Even if you love old movies, there’s a good chance you haven’t heard of Cora Sue Collins. And that’s a shame, because the 87-year-old former child star is a living history of classic Hollywood.
Collins acted in nearly 50 films between 1932 and 1945, performing with some of the biggest stars of the era. She worked at MGM, Universal, Paramount, Warner Bros., Fox, Columbia, Samuel Goldwyn, Selznick, Republic, and Monogram for directors like Michael Curtiz, Victor Fleming, and Rouben Mamoulian (twice). She even appeared in one of the first live action films produced using the three-strip Technicolor process: THE SPECTACLE MAKER (1934)
And she did it all before her 18th birthday.
On the eve of the recent TCM Film Festival in Hollywood, Collins held court for a group of adoring classic film fans by the pool at the historic Roosevelt Hotel. For more than an hour, the sassy 87-year-old chatted with movie historian and former TCM researcher Woolsey Ackerman and showed off mementos from her career – including an autograph book presented to her on her seventh birthday by fellow MGM contractee May Robson, who was turning 70.
“Louis B. Mayer gave us a joint birthday party,” Collins remembered, while looking at a publicity shot of her younger self with Robson and Jean Harlow (who was in production on CHINA SEAS with Clark Gable). “He didn’t issue invitations; it was a command performance!”
Collins had seen the photo for the first time in 80 years and her joy was infectious. Soon fans were scanning the pages of her scrapbook, ecstatically announing the legendary character actors who signed it: “Freddie Bartholomew! Una Merkel! Franklin Pangborn!”
To the average person, those names are meaningless. But for the enlightened few lucky enough to be in attendance that night, it was as if Collins had opened a portal to the past. This was likely the closest any of us will ever get to the MGM Lot in 1935, at least until Rod Taylor comes back with that time machine.
Collins talked about moving to California in 1930 with her mother and sister after her parents divorced. There she was discovered on a Hollywood street corner, invited to audition at Universal, and won her first role, beating out another child actress whose name you might recognize: Judy Garland.
“Judy was one of the superstars of our era,” Collins said. “And she was a good friend.”
As the event continued, she reminisced about being written into MGM’s TREASURE ISLAND (1934) at the insistence of studio chief Mayer, playing the daughter of THIN MAN co-stars Myrna Loy and William Powell in EVELYN PRENTICE (1934), developing a crush on star Robert Taylor while making MAGNIFICENT OBSESSION (1935), and losing the role of Becky in THE ADVENTURES OF TOM SAWYER (1938) because she outgrew the actor cast as Tom. She ended up playing Amy Lawrence in the Technicolor production, and got to wear all the costumes that had been designed for her. So everything worked out in the end.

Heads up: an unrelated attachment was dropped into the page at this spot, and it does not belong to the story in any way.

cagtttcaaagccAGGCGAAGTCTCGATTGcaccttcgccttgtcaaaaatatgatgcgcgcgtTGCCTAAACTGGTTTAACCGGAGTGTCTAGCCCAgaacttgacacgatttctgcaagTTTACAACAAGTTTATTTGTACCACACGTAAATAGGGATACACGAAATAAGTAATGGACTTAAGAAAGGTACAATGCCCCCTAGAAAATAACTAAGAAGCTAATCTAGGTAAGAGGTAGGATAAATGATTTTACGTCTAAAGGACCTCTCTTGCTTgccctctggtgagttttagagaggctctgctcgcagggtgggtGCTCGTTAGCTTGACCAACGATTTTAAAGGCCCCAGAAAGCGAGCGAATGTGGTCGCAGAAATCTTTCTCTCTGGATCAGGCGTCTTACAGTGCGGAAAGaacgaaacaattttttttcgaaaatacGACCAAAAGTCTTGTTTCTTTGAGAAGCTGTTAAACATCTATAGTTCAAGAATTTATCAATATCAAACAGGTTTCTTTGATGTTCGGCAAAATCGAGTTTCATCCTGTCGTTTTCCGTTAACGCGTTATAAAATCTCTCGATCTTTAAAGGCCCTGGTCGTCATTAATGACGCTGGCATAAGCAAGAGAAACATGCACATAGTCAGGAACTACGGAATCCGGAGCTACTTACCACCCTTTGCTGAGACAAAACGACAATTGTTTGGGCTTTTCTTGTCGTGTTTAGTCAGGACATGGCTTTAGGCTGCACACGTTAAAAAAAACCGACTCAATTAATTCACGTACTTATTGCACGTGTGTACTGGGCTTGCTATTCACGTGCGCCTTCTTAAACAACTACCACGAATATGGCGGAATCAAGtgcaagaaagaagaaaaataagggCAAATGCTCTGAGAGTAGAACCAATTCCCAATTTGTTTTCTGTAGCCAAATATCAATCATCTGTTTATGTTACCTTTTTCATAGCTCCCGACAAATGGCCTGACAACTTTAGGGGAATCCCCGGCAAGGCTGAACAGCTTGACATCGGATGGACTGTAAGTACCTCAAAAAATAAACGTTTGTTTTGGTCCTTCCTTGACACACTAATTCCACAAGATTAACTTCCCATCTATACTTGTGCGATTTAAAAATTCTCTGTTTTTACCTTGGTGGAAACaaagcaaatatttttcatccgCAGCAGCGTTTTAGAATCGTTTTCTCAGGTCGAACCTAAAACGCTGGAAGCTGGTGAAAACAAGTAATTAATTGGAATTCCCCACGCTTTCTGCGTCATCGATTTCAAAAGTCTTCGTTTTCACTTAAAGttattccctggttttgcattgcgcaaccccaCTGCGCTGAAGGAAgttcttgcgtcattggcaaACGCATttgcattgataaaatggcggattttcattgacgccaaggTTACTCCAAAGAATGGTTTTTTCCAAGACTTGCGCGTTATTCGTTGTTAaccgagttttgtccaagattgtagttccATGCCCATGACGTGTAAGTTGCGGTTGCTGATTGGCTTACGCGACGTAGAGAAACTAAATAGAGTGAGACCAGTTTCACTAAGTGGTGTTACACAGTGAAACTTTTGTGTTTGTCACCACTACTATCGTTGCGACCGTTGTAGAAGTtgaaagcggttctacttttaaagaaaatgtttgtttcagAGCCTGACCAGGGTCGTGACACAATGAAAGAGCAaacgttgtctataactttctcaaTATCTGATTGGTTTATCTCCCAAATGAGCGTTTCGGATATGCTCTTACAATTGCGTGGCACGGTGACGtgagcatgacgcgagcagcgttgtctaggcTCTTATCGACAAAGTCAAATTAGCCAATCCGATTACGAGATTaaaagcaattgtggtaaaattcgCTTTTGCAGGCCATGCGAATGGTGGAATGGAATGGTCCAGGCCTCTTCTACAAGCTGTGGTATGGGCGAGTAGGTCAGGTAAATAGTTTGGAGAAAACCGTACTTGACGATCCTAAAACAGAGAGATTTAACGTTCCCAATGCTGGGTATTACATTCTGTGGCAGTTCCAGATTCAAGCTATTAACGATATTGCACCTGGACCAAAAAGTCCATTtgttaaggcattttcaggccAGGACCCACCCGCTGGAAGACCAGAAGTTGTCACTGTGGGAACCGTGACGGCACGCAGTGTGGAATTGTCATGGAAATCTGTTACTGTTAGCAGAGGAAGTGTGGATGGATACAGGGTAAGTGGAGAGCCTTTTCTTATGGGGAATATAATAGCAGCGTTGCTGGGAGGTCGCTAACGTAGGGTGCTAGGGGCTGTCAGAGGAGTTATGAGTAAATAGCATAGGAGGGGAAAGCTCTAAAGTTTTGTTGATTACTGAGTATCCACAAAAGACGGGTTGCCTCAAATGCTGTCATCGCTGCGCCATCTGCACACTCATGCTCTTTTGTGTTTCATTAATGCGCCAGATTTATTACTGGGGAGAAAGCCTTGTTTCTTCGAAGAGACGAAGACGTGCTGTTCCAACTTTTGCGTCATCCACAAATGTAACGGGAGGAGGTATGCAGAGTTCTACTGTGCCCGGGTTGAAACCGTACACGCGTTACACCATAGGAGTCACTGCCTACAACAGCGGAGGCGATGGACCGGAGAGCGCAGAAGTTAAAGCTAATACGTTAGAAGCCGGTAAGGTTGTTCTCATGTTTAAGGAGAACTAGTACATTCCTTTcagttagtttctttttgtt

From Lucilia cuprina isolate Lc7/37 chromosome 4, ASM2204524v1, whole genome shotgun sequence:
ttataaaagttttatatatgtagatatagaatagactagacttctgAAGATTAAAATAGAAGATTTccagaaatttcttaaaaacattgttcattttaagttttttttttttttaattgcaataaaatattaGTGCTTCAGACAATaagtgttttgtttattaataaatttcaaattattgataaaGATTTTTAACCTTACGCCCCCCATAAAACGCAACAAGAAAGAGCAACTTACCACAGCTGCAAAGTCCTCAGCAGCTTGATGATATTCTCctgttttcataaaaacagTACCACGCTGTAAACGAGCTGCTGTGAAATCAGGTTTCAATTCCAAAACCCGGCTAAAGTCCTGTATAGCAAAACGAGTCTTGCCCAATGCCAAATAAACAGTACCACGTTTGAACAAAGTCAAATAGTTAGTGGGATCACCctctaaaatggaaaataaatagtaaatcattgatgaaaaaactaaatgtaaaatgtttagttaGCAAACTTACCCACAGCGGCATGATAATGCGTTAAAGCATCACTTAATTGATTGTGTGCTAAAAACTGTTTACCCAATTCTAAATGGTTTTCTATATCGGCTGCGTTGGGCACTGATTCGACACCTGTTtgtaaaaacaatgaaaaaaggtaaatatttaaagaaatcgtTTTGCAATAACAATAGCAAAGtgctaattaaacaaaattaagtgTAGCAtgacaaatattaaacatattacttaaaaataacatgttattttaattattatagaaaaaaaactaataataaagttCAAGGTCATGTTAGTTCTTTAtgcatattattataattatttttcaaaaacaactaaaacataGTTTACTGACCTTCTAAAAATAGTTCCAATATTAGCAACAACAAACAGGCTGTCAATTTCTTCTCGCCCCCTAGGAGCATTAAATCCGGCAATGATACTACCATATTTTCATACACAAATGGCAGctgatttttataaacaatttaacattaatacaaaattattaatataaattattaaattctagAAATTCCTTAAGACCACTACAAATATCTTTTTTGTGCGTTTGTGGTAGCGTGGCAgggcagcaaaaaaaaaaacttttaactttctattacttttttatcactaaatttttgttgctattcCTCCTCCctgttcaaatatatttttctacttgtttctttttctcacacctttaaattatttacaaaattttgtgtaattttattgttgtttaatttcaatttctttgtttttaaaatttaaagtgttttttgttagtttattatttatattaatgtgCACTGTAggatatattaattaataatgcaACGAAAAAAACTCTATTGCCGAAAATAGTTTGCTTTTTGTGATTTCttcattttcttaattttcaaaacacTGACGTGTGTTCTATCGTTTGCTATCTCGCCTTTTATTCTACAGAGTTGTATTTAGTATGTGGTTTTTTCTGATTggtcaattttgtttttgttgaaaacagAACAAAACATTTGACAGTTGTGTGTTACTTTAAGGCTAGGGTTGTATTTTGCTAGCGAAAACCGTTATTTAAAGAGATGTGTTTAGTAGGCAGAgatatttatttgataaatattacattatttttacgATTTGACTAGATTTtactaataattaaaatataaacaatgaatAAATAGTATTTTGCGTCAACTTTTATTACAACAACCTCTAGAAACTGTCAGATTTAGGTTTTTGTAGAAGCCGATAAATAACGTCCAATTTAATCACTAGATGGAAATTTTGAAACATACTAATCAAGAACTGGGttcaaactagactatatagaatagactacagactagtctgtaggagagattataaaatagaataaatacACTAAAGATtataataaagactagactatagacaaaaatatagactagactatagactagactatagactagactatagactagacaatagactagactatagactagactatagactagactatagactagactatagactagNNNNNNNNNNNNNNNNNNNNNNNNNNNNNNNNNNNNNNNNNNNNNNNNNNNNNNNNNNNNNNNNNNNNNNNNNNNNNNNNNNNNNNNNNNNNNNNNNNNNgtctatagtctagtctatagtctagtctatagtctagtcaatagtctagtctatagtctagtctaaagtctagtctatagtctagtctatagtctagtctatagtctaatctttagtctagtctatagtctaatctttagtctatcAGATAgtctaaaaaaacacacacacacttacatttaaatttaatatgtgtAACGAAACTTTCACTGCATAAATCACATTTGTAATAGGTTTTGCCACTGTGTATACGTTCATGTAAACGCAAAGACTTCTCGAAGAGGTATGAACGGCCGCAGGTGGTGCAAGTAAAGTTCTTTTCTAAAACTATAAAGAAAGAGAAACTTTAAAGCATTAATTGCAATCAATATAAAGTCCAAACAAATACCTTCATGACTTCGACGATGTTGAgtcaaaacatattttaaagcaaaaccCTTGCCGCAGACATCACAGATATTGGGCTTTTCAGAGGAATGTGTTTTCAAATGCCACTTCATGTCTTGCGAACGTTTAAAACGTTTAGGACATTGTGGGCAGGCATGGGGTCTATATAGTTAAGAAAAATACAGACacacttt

Through it all Collins kept a level head, apparently avoiding the difficulties that befell many child actors of the era and continue to do so today.
“I was so lucky to get to know all of these people,” she said of her classic film colleagues. “They were my friends.”
But Collins was not an official guest at TCM Film Fest – odd, considering that the event celebrated “History According to Hollywood” and QUEEN CHRISTINA (in which she appears as the title character as a child) was an opening night selection.
“That’s why we invited her to speak,” Kelly Kitchens, moderator of the Going to the TCM Film Fest forum on Facebook and host of the event, told me in an email. “We wanted Cora Sue to know that classic film fans still care about her and acknowledge her contributions to movie history.”
And Kitchens and her group are taking their efforts to honor Collins one step further: they’re mailing cards and letters to the actress in honor of her 88th birthday on April 19, and inviting other film fans to do the same.
“We always talk about how we wish classic Hollywood stars were still with us,” Kitchens said. “Here’s one who is. And we want her to know that we remember her, and that we thank her for her contributions to an art form that gives us so much joy.”
8149 Santa Monica Blvd.
Los Angeles, CA 90046
Please write FOR CORA SUE on the envelope.
And while you’re at it, why not send a letter to TCM asking them to invite Collins to appear on air with Robert Osborne introducing an evening of films in which she plays classic Hollywood icons as children, like QUEEN CHRISTINA (as the young Garbo), SMILIN’ THROUGH (Norma Shearer), TORCH SINGER (Claudette Colbert), THE DARK ANGEL (Merle Oberon), and CARAVAN (Loretta Young).
“I played everybody as a child,” Collins said. “I played them all.”
Thanks to Woolsey Ackerman for his help with this article, and to Kelly Kitchens and Cora Sue Collins for allowing me to shoot video of the event and post it here. An earlier version of this article indicated that Collins played Charles Boyer’s character as a child in CARAVAN (1934), as IMDB asserts. Through Woolsey, Collins tells me that she actually portrayed Loretta Young’s character. “I really don’t remember ever dressing as a boy” she said.